Orifice plate meter flow measurement. An orifice meter is a circular piece of metal plate placed between flanges in a pipe. In it is a square-edged round hole machined 0.5 to 0.8 pipe diameter in size. Pressure tapping points are placed either side of the plate at specified distances. The orifice causes a flow restriction and produces a pressure drop from one side of the hole to the other. The amount of pressure difference is proportional to the flow of fluid through the hole. The flow is calculated from the pressure difference and flow areas using accurate mathematical formulas.
Keywords: differential, static pressure
Effect of a restriction on fluid flow
When an object is put in the way of a flowing fluid (gas or liquid) in a pipe its presence obstructs the passage of the fluid. The fluid is forced to go around it. The flow diversion requires energy to power the motion and it is supplied from the fluid by its pressure falling as it squeezes past.
The smaller the hole, the less that can get through it, and the greater the back-pressure in the pipe. That is how a faucet (a tap) controls the flow of water into a drink cup when it is opened. Just cracking the tap open produces a trickle. The high back-pressure in the pipe forces a small amount of water out of the tiny opening. As the tap is opened further, the hole gets bigger and the flow increases. The back-pressure in the pipe falls as the restriction is removed.
By knowing the size of the hole and the pressure difference from one side to the other it is possible to calculate the flow through the hole. An orifice plate flow meter uses the differential pressure principle to determine the flow. Figure No. 1 shows a cross-section view of an orifice meter with its pressure tapping points and stylised flow lines.
Static Pressure and Velocity Pressure
The pressure in a pipe of still fluid and the pressure in the same pipe with the fluid now moving are different. If a pressure gauge were mounted on the pipe it would read a higher pressure when the fluid was still than when it was flowing through the pipe. When a fluid is in motion the static pressure drops and the velocity pressure rises.
An example of static pressure is the pressure of the air in a room with the windows slightly open while outside there is a howling gale. If you go into the gale you would feel the pressure of the wind on you. That pressure is the velocity pressure of the moving wind. At the same time you would experience the static air pressure acting on you. On the windward side you would experience the static pressure plus the velocity pressure. Behind you there would only be static pressure (less a small amount of vacuum pressure). The static pressure is all around you, whereas the velocity pressure is only in the direction of the wind.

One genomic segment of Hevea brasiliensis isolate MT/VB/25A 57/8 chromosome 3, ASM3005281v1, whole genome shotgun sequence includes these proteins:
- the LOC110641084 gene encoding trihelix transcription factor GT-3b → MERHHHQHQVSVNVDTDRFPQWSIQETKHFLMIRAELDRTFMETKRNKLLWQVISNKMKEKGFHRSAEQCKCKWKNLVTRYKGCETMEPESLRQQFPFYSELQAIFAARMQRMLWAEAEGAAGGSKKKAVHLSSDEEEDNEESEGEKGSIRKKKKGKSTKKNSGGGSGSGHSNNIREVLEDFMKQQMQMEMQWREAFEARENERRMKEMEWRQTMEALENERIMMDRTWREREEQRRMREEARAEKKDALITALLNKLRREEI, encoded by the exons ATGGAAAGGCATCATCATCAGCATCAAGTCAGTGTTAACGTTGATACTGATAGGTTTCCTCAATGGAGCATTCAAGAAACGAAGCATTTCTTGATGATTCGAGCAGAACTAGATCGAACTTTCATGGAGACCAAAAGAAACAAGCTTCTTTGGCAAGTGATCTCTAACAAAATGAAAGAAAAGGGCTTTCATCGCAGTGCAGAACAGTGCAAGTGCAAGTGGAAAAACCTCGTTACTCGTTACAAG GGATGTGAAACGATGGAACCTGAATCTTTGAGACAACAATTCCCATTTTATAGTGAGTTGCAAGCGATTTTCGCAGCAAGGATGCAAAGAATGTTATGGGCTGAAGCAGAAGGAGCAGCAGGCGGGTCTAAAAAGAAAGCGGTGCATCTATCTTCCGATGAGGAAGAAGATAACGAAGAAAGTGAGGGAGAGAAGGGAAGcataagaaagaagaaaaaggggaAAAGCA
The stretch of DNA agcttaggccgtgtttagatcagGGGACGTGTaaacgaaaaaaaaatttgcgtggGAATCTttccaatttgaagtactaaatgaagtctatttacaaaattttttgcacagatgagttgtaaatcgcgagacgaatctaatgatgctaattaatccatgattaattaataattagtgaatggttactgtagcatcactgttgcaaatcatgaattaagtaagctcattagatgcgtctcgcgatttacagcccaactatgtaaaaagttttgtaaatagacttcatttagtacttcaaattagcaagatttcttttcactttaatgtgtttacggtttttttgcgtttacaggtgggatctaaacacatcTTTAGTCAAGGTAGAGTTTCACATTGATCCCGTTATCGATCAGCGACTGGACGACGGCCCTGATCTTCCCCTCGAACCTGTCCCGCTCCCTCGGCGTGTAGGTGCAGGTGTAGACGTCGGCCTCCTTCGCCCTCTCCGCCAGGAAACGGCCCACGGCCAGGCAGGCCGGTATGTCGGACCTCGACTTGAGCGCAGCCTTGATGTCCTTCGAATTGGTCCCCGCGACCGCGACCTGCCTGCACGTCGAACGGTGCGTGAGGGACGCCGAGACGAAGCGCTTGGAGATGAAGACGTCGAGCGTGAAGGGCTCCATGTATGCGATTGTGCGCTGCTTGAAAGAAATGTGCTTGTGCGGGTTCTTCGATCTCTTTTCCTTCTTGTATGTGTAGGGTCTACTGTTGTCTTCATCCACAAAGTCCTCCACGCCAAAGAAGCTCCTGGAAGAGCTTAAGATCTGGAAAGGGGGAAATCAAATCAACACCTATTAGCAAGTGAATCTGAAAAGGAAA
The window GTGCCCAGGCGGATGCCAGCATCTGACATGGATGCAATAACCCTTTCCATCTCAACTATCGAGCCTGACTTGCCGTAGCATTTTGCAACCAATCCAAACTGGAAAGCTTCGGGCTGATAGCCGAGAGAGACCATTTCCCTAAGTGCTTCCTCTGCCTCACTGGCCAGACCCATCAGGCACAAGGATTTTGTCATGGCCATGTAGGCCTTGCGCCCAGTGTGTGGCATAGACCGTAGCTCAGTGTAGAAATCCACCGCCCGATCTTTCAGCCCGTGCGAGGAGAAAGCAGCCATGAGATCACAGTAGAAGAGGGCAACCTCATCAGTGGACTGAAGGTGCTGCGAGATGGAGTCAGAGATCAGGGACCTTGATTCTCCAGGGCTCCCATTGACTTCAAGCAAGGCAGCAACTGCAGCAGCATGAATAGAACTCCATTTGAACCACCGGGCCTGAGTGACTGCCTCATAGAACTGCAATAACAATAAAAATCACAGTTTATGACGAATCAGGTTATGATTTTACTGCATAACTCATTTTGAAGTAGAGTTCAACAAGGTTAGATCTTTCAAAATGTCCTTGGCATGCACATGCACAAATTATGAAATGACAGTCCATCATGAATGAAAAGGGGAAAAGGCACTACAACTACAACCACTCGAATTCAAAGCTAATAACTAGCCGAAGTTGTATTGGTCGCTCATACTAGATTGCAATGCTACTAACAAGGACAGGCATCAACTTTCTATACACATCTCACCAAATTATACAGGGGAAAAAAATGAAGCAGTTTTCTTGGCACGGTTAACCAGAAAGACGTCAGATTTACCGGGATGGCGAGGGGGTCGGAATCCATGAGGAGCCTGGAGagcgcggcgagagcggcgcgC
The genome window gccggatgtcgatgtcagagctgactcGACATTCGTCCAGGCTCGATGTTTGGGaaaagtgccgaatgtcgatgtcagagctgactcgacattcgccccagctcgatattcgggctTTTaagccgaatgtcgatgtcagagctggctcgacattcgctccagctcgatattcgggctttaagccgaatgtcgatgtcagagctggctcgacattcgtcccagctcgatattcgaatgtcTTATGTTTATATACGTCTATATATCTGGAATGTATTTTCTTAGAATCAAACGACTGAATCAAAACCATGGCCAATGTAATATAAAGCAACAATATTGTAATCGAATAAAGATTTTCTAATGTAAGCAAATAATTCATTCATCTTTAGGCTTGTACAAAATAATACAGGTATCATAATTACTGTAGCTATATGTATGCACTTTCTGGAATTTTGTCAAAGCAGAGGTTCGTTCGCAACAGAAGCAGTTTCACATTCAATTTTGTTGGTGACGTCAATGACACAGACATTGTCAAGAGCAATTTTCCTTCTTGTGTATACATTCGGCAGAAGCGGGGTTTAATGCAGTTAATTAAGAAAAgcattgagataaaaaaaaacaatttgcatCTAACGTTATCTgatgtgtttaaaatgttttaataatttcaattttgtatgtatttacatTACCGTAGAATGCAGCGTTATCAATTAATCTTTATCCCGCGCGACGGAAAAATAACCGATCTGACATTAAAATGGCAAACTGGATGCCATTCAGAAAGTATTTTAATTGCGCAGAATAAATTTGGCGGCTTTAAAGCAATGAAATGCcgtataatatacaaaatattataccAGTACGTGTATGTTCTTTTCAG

The same situation develops in a pipe full of fluid. Where the static pressure is high, velocities are low and where velocities are high static pressure is low (Recall the change in back-pressure in the kitchen pipes as the tap is closed and opened).
Measuring pressure across the orifice
In order to read only static pressure in a pipe the tapping hole must not be exposed to the velocity component of the flow. Usually a pressure gauge is mounted in a hole drilled through the wall, square to the wall. At the inside wall of a pipe the velocity is zero and only static pressure is present.
An orifice plate flow meter uses static tapping points located at either side of the orifice. By convention the upstream static tapping is one pipe diameter up from the orifice and the downstream tapping is half a pipe diameter from the orifice at the location of the ‘vena contracta’ where the flow lines are most narrow.
The pressure difference between the two points is proportional to the flow and once the pressure difference is known it is put into an equation to find the velocity. From the flow velocity and cross-sectional areas of pipe and orifice, the volume of product flowing can be calculated.
Limitations of orifice plate meters
The accuracy of an orifice plate flow meter depends on the square edged remaining round and sharp. Wear or damage will produce errors in the pressure reading. It is also necessary to insure that no partial blockages occur upstream of the orifice that produce changes to the flow profile and pressure gradient. Blockages can occur in the sensing lines from the orifice to the transmitter or pressure gauge. The position at which the meters are located should be where the flow pattern in the pipe is straight and no turbulence exists.
Mike Sondalini – Equipment Longevity Engineer
Reference: Elementary Fluid Mechanics, Fifth edition , J K Vennard, R L Street, John Wiley & Sons.
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